The Perfect Soulmate (2017) is a English movie. Curtis Crawford,Anthony Lefresne has directed this movie. Cassandra Scerbo,Alex Paxton-Beesley,Scott Gibson,Jeff Teravainen are the starring of this movie. It was released in 2017. The Perfect Soulmate (2017) is considered one of the best Thriller movie in India and around the world.
A poetry blogger with an abusive husband turns to one of her fans for support, but she begins to discover that she's found an even more dangerous companion.
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Two women with very frustrating lives bond together. The problem is that the poetry student is overbearing and a take charge type of person. She finds friendship and stalking to her poetess mentor whose husband is having an array of affairs and the guy soon takes two bullets courtesy of our young friend. The police begin to suspect the wife as she knew of his affairs and everyone is thrown for a loop when the private investigator she hired takes a couple of bullets as well. Her domineering gets the best of her as our poetry lady begins to suspect her of all the mayhem. In addition, our murderer had killed her father years before and made it look like the abusive dad had done himself in. She also allowed her abusive mother to die on the floor by refusing to help her when she fell. Plenty of insight here.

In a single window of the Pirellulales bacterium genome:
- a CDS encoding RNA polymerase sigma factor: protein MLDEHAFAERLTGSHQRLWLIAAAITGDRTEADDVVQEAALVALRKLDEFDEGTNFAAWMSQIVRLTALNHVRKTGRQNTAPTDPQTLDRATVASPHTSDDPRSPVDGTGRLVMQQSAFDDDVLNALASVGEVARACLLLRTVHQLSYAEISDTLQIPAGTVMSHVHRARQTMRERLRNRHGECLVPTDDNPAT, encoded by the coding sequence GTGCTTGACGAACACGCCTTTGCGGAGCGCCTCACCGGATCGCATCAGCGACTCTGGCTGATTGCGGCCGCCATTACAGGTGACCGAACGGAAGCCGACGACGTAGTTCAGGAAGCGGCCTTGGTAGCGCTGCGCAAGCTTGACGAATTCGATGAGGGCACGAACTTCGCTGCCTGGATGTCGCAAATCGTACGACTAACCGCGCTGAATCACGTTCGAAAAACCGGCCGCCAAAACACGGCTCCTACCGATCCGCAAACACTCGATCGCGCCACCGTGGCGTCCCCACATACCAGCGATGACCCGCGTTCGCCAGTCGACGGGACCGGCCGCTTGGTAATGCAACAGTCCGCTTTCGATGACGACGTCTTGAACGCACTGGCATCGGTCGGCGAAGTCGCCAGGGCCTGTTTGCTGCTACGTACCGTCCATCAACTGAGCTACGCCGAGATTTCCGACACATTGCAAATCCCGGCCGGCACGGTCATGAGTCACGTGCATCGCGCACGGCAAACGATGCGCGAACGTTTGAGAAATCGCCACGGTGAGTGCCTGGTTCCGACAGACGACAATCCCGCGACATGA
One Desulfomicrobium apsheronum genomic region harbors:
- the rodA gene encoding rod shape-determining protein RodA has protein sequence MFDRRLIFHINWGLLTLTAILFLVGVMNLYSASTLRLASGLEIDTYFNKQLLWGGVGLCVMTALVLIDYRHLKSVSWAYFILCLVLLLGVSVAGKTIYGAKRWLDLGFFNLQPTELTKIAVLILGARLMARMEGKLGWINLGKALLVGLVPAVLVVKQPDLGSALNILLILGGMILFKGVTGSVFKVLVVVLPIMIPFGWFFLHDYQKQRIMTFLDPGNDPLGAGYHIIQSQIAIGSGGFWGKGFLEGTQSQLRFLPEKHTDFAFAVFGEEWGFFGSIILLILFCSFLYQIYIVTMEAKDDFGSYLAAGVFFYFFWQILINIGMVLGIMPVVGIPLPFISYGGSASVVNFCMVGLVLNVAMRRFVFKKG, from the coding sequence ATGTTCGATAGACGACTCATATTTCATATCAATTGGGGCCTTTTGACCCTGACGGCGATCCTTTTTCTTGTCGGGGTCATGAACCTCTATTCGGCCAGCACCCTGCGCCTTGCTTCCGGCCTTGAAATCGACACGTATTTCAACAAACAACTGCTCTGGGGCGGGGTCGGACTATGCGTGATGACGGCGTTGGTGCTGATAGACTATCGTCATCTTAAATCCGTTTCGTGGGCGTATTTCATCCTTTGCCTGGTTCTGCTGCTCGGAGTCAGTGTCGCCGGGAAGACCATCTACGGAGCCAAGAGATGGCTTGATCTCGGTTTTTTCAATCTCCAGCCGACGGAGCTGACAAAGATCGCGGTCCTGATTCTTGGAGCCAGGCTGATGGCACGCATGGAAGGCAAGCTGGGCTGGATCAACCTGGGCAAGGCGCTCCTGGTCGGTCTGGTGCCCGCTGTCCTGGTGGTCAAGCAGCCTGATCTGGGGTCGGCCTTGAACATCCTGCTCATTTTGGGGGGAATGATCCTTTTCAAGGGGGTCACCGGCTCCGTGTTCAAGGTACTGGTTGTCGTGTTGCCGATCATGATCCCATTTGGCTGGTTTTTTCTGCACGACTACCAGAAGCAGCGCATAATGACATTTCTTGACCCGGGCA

I watched the evening's "feature," a Lifetime "premiere" movie called "The Perfect Soulmate" whose credits immediately warned me I was likely to be disappointed because both the producers (Pierre David and Tom Berry) and the directors (Curtis James Crawford and Anthony LeFresne) were frequent collaborators, including on previous "Perfect" projects, of Lifetime's greatest writer, Christine Conradt, but la Conradt herself was not involved this time. Instead the writer was someone named John Serge, and that was doubly disappointing: not only was Conradt not involved but a man was taking her place in scribing a tale about women's miseries and maltreatments both of men and each other. The "Perfect " template as Conradt and others have been working it since Conradt sold her first Lifetime script, "The Perfect Nanny," in 2000, features an innocent heroine who thinks she's found the "perfect" husband/lover/co-worker/nanny/teacher/servant/in-law/whatever until horrible things happen to her and those around her and finally she realizes that "perfect" really means "psycho." "The Perfect Soulmate" suffers from the lack of the kind of dimension Conradt has brought to at least some of her villainesses; instead the title character, Lee Maxson (Cassandra Scerbo, who like most Lifetime villainesses is of medium height, dark-haired and affects a veneer of perkiness), is a pretty straightforward bad girl whose backstory is that she murdered her abusive father (we're never told whether dad merely beat her or sexually molested her as well), though the authorities ruled it suicide, and thought she'd be able to get out of the generic city where all this takes place to New York City to pursue a career in publishing. Instead she got trapped as the unwilling caregiver of her diabetic mother Marlene (Deborah Grover) and ended up in a lousy life in which she got to do nothing all day except work at a bookstore to make ends meet and go home to take care of mom — who asks her why she doesn't have a boyfriend and Lee fires right back that it's because caring for Marlene leaves her no time or energy to date. Lee takes care of Marlene when she goes into an attack and collapses on the kitchen floor near the refrigerator, and instead of getting mom something to eat Lee — in a scene suggesting that either she or John Serge has seen the 1941 film "The Little Foxes," in which Bette Davis dispatched her invalid husband by refusing to get him his heart medication — instead kicks her, walks out of the house and leaves her to die. The "perfect soulmate" Lee thinks she's found is Sarah Miles (Alex Paxton-Beesley), unhappy wife of construction-company owner Daniel Miles (Jeff Teravainen) — the more directors Crawford and LeFresne show us of his unclad chest in his opening scene, the more we're sure that like virtually all attractive guys in Lifetime movies, he's going to turn out to be a no-good rotter, and indeed he does. He spends virtually all his evenings away from home on so-called "business meetings" which are, of course, actually trysts with other women. Sarah finally gets up the courage to see a divorce lawyer, a woman who says she'll hire private investigators to tail Daniel and catch him cheating, only Daniel makes the P.I.'s tailing him on the first night and tells Sarah that she's got two choices — either abandon the divorce, or pursue it but at the cost of never seeing her daughter again. Then Daniel leaves for one of his evening trysts — and who should be waiting for him but Lee, who has "met" Sarah online through her poetry blog. It seems that when Sarah met Daniel she was an aspiring poet who had already brought out one book of verse with a local independent publisher, Will Lawrence (Scott Gibson) and convinced a number of people in the literary world that she was the next Sylvia Plath, even though what we hear of her poetry makes it sound like her true métier would be writing for greeting-card companies. "The Perfect Soulmate" is perhaps a bit too "perfect" in its plotting, its meticulous checking off of each Lifetime cliché, but what it really suffers from is the absence of Christine Conradt as writer. Surely she could have come up with a more complex and dramatically interesting villain — especially given the weird scene about an hour and a half in during which Sarah decides to come to Lee's place and make her dinner, drugging her dessert so she can put Lee under and search her house for the murder weapon. I was beginning to wonder if John Serge was planning a reversal in which Sarah would turn out to be involved with her husband's murder after all; she had hired Lee to do it with the promise of future payment from Daniel's estate and now wanted to eliminate her increasingly inconvenient co-conspirator. That underscores another problem with "The Perfect Soulmate": the leading characters are all pretty much unlikable. About the only person who comes off as sympathetic in this story is Jay (Asha Talbert), Lee's African-American co-worker at the bookstore, who at first thinks Lee and Sarah are Lesbian lovers and makes it clear she wants to see Lee get her ashes hauled, and whether it's by a man or a woman makes no difference to her!